Japanese Knotweed is listed by the World Conservation Union as one of the world’s worst invasive species. Perhaps it should be planted in countries where starvation is annual. Introduced into Great Britain by 1825 Japanese Knotweed has been on the decimation list for more than 30 years and has to be disposed at landfills licensed to handle the dreaded edible. In fact they spend some two billion pounds to combat it annually, which as of this writing is about three billion dollars a year. It increased the construction cost of the 2012 Olympic stadium by some 70 million pounds. Japanese Knotweed is also “invading” New Zealand, Australia, and Tasmania. It arrived in North America in the late 180os and is officially found in 39 of the 50 United States, probably more, and six provinces of Canada. It’s an invasive weed in Ohio, Vermont, West Virginia, New York, Alaska, Pennsylvania, Oregon and Washington. About the only place where they are not upset with the plant is where it’s native, southeast Asia. What do they know the rest of the world doesn’t? It is said that Japanese Knotweed out lives the gardener and the garden.

Knotweed, in the Buckwheat family, is not liked in western nations because it grows around three feet a month, sends roots down some 10 feet, grows through concrete, damaging roads, dams, buildings and just about anything made by man. It’s a pain in the asphalt. Forages take advantage of it eating — raw or cooked — young shoots, growing tips of larger plants and unfurled leaves on the stalk and branches. Many folks say it tastes like rhubarb but I think a lemony green is more accurate, crunchy and tender. For the health conscious it is a major source of resveratrol and Vitamin C … a noxious weed AND very healthy. Tsk…Tsk… The California Department of Food and Agriculture and the book Cornucopia II both say the rhizomes are edible. No references are given as to how to cook them nor have I tried. Usually the roots are used medicinally. Giant Knotweed, Polygonum sachalinense (Fallopia sachalinensis) is similarly consume except its fruit is eaten as well, or stored in oil. Incidentally, the Giant Knotweed was “discovered” on Sakhalin Island, north of Japan, by Dr. H Weyrich, surgeon on the Russian expedition ship Vostok commanded by Captain Lieutenant Rimsky-Korsakov, older brother of the composer N.A. Rimsky-Korsakov… it’s a small world afterall…

Note branch bends at nodes like an Eastern Redbud

Botanically take your pick: Japanese Knotweed is known as Fallopia japonica, Polygonum cuspidatum, and Reynoutria japonica. In Europe they prefer Fallopia japonica (named for Gabriello Fallopia, 16th century Italian anatomist who “discovered” fallopian tubes. Japonica means Japan. In North America it is known as Polygonum cuspidatum, which makes a lot more sense to me. I see nothing fallopian tubish about the plant whereas Polygonum (pol-LIG-on-um) means many joints and the plant does have that. Cuspidatum (kuss-pid-DAY-tum) means sharply or stiffly pointed, and that it is.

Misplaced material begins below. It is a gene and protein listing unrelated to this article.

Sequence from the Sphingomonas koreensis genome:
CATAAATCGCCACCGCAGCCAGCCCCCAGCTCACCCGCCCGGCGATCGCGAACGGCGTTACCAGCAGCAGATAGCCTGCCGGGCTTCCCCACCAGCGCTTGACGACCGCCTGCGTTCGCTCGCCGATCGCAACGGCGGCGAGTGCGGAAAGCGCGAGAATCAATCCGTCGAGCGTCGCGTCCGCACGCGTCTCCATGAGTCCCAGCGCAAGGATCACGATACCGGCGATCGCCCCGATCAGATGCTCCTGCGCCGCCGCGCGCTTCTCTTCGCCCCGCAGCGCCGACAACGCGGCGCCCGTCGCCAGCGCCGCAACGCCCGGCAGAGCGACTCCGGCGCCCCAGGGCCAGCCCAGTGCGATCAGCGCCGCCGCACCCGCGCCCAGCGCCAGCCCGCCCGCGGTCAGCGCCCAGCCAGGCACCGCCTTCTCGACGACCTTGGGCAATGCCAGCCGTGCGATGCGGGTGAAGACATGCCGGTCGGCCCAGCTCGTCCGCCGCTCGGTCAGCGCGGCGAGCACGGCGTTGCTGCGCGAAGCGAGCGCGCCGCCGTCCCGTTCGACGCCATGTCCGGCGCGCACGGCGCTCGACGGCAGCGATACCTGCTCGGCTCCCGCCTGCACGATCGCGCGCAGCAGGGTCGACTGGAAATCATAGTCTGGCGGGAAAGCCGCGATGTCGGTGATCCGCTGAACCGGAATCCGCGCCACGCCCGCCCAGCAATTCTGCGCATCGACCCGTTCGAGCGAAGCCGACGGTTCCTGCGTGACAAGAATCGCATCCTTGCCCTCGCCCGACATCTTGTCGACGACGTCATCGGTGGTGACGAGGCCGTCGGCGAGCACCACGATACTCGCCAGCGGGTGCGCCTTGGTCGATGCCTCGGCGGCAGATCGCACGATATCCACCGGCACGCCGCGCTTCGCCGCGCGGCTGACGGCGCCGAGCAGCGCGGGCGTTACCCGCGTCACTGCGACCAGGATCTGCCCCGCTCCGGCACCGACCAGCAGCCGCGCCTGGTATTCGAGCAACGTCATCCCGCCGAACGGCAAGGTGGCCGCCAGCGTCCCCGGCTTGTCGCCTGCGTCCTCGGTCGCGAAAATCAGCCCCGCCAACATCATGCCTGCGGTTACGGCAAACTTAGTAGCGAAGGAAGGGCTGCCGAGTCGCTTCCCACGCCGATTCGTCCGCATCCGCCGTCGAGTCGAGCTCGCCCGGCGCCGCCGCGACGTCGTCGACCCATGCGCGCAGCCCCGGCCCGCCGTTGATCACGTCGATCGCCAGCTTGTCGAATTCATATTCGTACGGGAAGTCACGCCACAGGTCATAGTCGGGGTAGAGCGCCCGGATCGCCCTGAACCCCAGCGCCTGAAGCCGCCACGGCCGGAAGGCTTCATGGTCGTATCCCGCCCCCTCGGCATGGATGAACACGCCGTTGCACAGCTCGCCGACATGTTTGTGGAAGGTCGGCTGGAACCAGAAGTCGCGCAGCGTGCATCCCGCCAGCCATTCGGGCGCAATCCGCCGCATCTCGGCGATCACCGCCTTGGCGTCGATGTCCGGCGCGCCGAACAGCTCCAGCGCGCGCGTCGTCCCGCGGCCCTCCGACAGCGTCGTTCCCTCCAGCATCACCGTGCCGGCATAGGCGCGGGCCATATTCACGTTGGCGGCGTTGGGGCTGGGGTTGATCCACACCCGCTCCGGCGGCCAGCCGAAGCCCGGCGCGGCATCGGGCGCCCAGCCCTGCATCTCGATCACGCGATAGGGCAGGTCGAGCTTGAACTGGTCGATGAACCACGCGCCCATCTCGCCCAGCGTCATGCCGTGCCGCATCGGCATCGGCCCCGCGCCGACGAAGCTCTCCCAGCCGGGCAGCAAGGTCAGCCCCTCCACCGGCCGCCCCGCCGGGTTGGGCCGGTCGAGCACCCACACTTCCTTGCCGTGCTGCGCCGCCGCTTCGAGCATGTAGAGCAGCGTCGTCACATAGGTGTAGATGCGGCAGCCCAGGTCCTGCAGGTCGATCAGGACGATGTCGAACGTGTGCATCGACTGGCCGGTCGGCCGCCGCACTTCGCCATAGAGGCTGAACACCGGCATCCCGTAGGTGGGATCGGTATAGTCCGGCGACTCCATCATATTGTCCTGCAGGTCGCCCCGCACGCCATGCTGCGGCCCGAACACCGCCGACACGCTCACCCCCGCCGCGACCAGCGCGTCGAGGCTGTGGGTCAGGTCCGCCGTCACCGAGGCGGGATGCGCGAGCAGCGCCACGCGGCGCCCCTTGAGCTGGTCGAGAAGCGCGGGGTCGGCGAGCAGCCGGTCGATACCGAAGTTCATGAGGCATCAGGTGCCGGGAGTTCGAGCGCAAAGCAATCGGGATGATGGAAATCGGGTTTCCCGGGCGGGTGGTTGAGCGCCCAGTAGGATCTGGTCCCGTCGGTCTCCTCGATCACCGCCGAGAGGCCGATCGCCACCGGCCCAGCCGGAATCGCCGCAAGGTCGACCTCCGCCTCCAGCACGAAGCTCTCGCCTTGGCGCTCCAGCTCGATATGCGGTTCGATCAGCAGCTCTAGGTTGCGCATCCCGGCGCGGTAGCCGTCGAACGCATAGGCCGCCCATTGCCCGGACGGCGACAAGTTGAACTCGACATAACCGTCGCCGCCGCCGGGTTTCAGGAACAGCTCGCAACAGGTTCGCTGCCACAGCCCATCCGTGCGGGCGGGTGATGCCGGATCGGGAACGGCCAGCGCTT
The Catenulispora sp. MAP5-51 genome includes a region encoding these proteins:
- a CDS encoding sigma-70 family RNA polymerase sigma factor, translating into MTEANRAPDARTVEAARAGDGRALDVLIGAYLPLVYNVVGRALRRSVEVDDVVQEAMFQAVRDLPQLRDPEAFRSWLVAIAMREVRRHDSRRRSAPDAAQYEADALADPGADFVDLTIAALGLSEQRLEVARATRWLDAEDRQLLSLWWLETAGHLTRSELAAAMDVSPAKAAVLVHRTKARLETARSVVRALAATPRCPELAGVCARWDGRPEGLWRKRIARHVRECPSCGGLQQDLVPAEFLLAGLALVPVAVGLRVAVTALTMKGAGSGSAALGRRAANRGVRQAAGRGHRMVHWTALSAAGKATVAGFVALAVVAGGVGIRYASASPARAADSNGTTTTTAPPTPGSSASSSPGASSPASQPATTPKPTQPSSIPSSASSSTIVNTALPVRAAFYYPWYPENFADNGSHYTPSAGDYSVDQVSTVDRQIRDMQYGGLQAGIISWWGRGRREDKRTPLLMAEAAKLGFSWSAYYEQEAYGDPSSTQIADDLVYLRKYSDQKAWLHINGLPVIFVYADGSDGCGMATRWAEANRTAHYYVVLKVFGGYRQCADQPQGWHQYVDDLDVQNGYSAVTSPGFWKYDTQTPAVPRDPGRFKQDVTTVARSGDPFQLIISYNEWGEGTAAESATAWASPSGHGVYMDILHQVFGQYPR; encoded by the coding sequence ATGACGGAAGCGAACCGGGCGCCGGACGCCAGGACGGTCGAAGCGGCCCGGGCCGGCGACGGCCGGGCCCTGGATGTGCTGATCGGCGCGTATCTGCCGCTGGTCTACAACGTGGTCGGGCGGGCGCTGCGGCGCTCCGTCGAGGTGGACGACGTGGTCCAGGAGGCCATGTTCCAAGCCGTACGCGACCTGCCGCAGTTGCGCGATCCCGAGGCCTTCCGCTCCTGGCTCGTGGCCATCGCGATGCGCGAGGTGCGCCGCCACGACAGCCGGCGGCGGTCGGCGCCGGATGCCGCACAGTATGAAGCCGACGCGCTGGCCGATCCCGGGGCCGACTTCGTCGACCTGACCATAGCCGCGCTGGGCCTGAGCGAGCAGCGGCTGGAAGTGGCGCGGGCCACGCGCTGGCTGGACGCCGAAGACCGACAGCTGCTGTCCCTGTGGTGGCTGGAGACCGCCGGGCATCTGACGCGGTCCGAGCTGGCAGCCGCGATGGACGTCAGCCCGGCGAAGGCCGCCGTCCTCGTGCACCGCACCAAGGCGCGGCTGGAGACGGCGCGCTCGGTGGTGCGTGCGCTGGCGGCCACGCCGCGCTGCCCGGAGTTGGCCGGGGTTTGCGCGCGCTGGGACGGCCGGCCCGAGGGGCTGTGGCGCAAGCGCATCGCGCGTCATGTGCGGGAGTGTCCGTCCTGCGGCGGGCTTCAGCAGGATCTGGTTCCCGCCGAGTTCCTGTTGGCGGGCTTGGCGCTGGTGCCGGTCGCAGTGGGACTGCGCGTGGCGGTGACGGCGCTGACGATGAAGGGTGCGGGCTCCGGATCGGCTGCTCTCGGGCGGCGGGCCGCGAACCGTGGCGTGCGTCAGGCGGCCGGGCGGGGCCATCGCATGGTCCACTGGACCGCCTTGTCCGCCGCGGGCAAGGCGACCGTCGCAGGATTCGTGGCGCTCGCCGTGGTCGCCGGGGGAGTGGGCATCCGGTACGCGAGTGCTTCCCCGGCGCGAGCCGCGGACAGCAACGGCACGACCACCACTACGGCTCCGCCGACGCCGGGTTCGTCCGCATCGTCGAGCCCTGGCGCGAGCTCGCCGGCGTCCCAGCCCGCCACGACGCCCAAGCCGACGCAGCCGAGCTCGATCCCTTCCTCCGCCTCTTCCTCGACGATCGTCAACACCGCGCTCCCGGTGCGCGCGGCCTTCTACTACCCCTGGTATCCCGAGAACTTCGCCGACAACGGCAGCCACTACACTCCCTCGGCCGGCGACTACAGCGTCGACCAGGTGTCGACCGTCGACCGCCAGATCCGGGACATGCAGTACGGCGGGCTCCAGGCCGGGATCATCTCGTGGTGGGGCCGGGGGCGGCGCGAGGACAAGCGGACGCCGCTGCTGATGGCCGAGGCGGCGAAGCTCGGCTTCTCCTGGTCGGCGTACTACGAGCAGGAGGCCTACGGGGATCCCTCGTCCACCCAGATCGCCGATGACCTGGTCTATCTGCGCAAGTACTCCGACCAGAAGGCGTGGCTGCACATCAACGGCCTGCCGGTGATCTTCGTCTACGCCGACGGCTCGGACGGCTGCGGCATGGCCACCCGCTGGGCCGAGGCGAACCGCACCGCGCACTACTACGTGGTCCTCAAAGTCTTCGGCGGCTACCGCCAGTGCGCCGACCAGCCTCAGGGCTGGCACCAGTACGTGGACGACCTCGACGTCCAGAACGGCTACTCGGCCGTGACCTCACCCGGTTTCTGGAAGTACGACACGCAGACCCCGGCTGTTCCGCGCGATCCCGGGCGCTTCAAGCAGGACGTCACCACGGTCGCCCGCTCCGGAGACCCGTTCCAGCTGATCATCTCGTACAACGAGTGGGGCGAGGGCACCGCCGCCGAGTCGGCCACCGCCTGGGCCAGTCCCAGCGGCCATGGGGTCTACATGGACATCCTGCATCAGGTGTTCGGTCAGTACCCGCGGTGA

Other names names include fleeceflower, Himalayan fleece vine, monkeyweed, Huzhang, Tiger Stick, Hancock’s curse, elephant ears, pea shooters, donkey rhubarb, sally rhubarb, Japanese bamboo, American bamboo, and Mexican bamboo. The Japanese call it itadori (. ) which is from Chinese and mean “tiger walking stick” or “tiger stick.” Best guess, and my thanks to Ala Bobb for the insight, is that the stick has stripes like a tiger. Sometimes it is called itodori which means “thread stick” a reference to the the thready flower. Two other names, in Chinese, are, ?? “pain take” and ?? “board take” In Engish we would reverse them, “take pain” and “take board.”

Lastly there is an ethnobotanical lesson in Japanese Knotweed: The Cherokee ate the cooked leaves. Shall we thus call it a Native American food? There are several examples of imported plants being adapted by the native population, no fools they. Those get reported as Native American food without the “when” being reported. Folks just assume they were eating or using said before the Europeans arrived. Black Medic is another example. If I remember correctly it first came to North America around 1912, just a century ago. But it is listed as a Native American food because some western tribes did eat it once they knew what it was. It’s the same with a ground cover imported in the 1930s. The lesson is just because the natives ate a particular food it does not mean it was around before outsiders arrived. It’s kind of like saying chocolate pudding was an Aborigines’ food.


Japanese Knotweed: Dreadable Edible

Japanese Knotweed gets no respect. Nearly everywhere it grows it’s listed as a prolific, noxious, invasive, dangerous bad-for-the-world, the-sky-is-falling weed. Oh by the way, it’s edible. Might be even really healthy for you…. pesky weeds have that habit.